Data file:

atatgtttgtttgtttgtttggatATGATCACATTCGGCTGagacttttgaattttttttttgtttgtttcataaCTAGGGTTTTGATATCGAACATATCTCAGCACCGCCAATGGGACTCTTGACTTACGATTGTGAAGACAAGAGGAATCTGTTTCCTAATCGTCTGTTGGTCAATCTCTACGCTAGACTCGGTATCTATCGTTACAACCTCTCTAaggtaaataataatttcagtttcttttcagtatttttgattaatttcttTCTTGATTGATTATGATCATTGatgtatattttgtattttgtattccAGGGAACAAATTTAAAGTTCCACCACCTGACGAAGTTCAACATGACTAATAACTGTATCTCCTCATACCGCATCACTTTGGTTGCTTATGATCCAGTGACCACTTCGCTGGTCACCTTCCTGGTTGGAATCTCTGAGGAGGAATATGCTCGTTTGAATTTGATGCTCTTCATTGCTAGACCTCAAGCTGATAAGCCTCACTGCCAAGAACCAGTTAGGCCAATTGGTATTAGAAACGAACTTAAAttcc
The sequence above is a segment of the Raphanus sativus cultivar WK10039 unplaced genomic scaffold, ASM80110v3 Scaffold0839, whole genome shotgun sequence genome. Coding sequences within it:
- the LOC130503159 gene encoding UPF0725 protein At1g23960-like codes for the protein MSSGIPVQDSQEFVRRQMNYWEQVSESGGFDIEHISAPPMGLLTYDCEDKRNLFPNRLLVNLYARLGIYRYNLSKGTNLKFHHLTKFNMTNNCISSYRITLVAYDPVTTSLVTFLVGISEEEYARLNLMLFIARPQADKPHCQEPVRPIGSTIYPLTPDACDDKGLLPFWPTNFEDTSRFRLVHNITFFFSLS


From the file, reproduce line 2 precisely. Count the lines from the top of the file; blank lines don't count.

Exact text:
The sequence above is a segment of the Raphanus sativus cultivar WK10039 unplaced genomic scaffold, ASM80110v3 Scaffold0839, whole genome shotgun sequence genome. Coding sequences within it: